JOHANNESBURG – The demand for Krugerrands has skyrocketed during the past week as investors tried to benefit from the weaker gold price.
The gold price dropped to its lowest level in months earlier this week after it emerged that Cyprus might be selling gold in order to help finance its bailout.
Gusta Binikos, chief executive officer of FNB Share Investing, says the average ounces bought back from customers per month has increased by 30% for this month, compared with the average for the prior 12 months. However, this is only a slight increase compared with the increase of sales to customers of 331% for the same period, says Binikos.
Source: FNB (Average ‘buy’ is buy back from customers and average ‘sell’ is selling to customers)
“Customers are not selling, but rather adding Krugerrands to their existing portfolios. FNB Share Investing sold more ounces in the last few weeks compared to the ‘gold rush’ in August 2011 when gold rallied to nearly $1,900,” says Binikos.
“Our customers are generally buying-to-keep rather than to sell. We have seen increases in Krugerrand sales not just when gold rallies up but also when it drops down.”
Since its launch in February 2011, FNB has sold more than R400m in Krugerrands. Two thirds of clients keep their coins with FNB.
“Although sales are affected by the R/$ exchange, our clients invest in Krugerrands for diverse reasons and they generally don’t speculate.”
Alan Demby, chairman of the SA Gold Coin Exchange/The Scoin Shop, says its sales increased by 468% during the past week, compared with the prior week.
Demby says from a South African perspective – with a vulnerable currency that depreciated significantly over the past few months – coupled with unrest and uncertainty related to Marikana – people felt that the lower gold price offered a great buying opportunity.
Demby says gold and Krugerrands are still ostensibly in a bull phase and while there is a bit of a shakeout in certain parts of the market – the market has already started to claw its way back.
Despite the selloff in local markets this week, he says share markets are probably still pretty good all round, except for gold mining shares, which are vulnerable.
Even if the gold price should deteriorate further, chances are that the rand/dollar exchange rate will also worsen, he says. Demby believes one of the better ways for investors to protect themselves against such a scenario is still to enter the gold market.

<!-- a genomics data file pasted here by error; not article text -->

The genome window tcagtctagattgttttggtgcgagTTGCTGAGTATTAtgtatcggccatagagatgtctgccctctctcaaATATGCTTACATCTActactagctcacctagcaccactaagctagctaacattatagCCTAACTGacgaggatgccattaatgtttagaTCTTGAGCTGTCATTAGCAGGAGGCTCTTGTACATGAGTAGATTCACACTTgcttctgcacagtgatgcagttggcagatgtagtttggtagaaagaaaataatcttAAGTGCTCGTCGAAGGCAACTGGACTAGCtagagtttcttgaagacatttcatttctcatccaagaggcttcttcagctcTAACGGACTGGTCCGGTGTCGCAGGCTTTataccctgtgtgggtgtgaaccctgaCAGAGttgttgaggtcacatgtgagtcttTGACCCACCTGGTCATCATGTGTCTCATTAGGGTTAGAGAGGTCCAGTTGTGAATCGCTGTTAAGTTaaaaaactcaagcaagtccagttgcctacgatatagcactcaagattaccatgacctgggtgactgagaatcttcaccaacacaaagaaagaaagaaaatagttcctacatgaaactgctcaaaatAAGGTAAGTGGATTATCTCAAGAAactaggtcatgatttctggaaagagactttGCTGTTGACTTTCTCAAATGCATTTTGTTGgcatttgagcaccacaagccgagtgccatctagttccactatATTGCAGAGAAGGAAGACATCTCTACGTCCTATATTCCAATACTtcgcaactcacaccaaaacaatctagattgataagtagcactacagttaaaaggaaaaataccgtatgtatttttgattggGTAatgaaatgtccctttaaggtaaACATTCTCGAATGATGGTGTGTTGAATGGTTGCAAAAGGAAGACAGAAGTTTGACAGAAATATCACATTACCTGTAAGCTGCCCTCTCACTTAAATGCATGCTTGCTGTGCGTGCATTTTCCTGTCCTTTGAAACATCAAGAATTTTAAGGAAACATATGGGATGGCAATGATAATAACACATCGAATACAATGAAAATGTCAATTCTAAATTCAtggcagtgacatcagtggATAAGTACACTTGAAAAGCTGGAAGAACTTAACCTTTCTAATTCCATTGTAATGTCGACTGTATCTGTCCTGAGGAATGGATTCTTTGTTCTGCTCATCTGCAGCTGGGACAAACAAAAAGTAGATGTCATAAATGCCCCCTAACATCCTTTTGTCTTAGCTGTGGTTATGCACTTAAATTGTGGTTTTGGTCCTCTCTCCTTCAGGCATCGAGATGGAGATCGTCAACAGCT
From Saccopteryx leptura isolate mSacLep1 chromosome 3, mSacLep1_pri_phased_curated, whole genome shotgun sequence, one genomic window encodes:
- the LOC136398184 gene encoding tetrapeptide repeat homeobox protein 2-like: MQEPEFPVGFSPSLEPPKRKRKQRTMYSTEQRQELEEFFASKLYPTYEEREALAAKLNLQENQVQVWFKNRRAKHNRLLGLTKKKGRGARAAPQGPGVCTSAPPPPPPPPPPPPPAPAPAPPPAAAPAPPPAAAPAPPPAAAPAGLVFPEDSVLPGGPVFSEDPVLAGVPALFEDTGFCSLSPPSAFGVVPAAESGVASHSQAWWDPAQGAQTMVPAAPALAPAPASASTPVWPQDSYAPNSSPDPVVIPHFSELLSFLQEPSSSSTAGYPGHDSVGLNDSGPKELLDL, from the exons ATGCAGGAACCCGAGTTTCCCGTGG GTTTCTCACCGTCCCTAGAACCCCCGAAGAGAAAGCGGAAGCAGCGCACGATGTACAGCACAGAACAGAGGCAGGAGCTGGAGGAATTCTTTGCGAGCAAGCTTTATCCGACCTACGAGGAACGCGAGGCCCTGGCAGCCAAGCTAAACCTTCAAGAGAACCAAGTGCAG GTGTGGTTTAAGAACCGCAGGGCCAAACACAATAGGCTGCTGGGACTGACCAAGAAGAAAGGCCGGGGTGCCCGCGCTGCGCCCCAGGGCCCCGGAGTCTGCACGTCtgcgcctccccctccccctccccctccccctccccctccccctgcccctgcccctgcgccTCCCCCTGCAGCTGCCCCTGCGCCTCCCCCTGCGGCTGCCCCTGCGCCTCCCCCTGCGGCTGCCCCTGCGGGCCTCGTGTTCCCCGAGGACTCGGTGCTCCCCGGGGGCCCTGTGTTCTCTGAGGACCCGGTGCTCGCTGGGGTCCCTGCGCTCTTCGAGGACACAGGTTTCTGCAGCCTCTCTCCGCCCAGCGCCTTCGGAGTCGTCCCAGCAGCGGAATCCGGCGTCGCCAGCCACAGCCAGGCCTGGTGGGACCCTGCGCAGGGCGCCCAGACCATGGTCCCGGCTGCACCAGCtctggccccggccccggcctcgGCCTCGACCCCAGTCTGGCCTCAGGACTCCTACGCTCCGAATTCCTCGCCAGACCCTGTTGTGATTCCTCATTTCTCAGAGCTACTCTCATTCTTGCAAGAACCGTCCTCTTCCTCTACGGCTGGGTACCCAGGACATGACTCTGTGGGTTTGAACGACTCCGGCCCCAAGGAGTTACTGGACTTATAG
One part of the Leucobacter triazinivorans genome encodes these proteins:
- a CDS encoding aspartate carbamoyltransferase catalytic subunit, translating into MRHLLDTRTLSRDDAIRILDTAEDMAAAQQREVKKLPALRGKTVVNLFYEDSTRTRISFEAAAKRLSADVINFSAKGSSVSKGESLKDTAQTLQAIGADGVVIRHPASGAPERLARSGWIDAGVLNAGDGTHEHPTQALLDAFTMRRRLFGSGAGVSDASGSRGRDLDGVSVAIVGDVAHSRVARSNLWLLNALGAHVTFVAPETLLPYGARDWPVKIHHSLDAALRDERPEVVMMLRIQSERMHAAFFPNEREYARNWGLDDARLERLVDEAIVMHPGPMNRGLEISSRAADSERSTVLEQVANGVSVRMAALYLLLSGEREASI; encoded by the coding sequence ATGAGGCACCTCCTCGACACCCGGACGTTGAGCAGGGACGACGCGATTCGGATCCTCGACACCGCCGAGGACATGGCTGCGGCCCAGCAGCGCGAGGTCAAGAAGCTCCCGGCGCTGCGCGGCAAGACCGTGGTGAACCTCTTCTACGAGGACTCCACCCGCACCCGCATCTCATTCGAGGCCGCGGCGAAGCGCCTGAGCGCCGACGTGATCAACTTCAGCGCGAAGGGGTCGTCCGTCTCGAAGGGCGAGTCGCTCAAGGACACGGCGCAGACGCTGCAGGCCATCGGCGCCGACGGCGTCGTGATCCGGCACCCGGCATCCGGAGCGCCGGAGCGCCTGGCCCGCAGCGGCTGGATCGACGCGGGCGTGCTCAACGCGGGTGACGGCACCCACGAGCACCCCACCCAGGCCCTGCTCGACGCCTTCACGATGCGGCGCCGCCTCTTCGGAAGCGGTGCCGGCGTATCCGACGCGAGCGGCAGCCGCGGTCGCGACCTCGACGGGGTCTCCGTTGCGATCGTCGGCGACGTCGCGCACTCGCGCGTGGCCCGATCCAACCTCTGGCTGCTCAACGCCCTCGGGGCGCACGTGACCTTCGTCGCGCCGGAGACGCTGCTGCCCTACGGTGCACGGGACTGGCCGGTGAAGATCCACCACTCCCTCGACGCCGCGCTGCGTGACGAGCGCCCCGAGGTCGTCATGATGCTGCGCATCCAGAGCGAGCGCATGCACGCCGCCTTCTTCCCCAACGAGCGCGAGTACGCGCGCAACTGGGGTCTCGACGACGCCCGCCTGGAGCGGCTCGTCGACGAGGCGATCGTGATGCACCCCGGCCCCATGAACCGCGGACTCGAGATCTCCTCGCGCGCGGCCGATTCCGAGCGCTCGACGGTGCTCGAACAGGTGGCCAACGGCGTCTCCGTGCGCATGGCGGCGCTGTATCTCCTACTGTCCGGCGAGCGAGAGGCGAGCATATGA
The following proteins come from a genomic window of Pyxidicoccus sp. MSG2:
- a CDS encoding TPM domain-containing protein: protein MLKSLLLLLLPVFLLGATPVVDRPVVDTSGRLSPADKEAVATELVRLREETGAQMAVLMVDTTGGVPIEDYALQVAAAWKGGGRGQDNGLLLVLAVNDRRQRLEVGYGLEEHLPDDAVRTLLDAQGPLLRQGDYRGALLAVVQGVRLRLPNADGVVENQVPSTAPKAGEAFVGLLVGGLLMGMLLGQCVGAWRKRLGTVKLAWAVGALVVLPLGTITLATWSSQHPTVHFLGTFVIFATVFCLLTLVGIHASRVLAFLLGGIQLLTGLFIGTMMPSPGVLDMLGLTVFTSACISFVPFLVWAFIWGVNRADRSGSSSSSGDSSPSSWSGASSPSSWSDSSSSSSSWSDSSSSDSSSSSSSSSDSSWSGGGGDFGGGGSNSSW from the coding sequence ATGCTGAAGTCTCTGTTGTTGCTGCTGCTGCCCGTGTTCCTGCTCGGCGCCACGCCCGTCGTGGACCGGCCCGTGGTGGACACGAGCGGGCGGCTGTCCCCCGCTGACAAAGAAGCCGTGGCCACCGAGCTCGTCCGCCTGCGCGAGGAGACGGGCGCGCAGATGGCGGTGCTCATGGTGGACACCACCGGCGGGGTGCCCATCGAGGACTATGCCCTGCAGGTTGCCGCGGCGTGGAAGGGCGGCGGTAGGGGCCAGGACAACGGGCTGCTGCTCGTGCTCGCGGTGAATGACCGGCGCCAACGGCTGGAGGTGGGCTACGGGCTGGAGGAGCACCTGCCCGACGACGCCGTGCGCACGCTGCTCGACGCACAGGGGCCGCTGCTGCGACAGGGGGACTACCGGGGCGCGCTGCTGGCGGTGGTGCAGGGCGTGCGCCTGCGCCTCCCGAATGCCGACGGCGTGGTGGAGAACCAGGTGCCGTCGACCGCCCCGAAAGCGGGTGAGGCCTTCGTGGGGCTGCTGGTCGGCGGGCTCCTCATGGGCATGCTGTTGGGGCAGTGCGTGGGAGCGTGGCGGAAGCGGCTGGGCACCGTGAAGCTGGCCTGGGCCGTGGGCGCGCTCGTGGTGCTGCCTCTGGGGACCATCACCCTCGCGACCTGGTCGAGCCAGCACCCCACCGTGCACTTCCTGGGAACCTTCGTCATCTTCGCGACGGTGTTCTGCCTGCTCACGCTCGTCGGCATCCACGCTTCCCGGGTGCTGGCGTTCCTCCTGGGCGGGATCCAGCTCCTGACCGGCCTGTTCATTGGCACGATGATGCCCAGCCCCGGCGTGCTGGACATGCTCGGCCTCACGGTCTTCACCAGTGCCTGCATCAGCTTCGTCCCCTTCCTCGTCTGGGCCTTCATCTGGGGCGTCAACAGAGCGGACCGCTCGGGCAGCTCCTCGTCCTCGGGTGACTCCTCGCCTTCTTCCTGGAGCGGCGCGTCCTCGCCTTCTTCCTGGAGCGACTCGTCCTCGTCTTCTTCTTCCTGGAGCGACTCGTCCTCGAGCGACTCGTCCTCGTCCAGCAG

“You know the thing about gold is – and this has always been our contention – that you should put 10-15% of your money into gold, two thirds into bullion coins such as Krugerrands and a third into collectables. At the end of the day it is really a matter of having a small proportion of your whole portfolio in gold.”
“I think Krugerrands and physical gold are as relevant today as they were pre-1994,” he says.
Glenn Schoeman, chief executive officer of Gold Reef City Mint and chairman of the South African Numismatic Dealers (SAAND) also indicated to Moneyweb that the dramatic drop in the gold price during the past week has sparked off a “massive, massive buying spree”.
Schoeman says Gold Reef City Mint’s Krugerrand manufacturer – Rand Refinery – is currently unable to meet the demand for the coin.
“Quite honestly the supply does not even meet it (the demand) by any manner or means,” he says.
He estimates that the increase in demand over the past week was “probably four or five times what it would be under normal circumstances”.
Schoeman says gold has been a safe haven during the financial crisis. “A lot of people have been sitting on the fence waiting for gold to come down – this is obviously the opportune moment for them to climb in.”
He says investors ultimately feel that in the long run gold is going to be a good investment.
“As long as gold carries on going up, I foresee that there is going to be a great demand for Krugerrands.”
But even a slump in the price of gold could trigger another massive buying spree from people who want to get into the market, he notes.
Fiat currencies are not backed by gold, says Binikos.
“When most currencies were on the gold standard, a unit of currency could be exchanged by central banks for a fixed weight of gold. That way, paper money could be used instead of using gold or silver coins.”
“The world’s monetary system used to be backed by gold – until Richard Nixon scrapped the dollar’s convertibility into gold 40-odd years ago. This made the dollar the de facto reserve currency, but successive administrators have mismanaged government policy and the US economy is now drowning in a sea of debt.”
Binikos says gold is by no means expensive.
“Its inflation-adjusted high, reached after the 1970s oil crisis is about $2,300. Central banks around the world – including China and South Korea are buying again – and investor demand couldn’t be higher. Gold is a safe haven in turbulent times – and it is going to take years to untangle the mess that has been made of the world’s financial system.
“Gold is the only alternative to fiat money – and that’s why it will move higher,” says Binikos.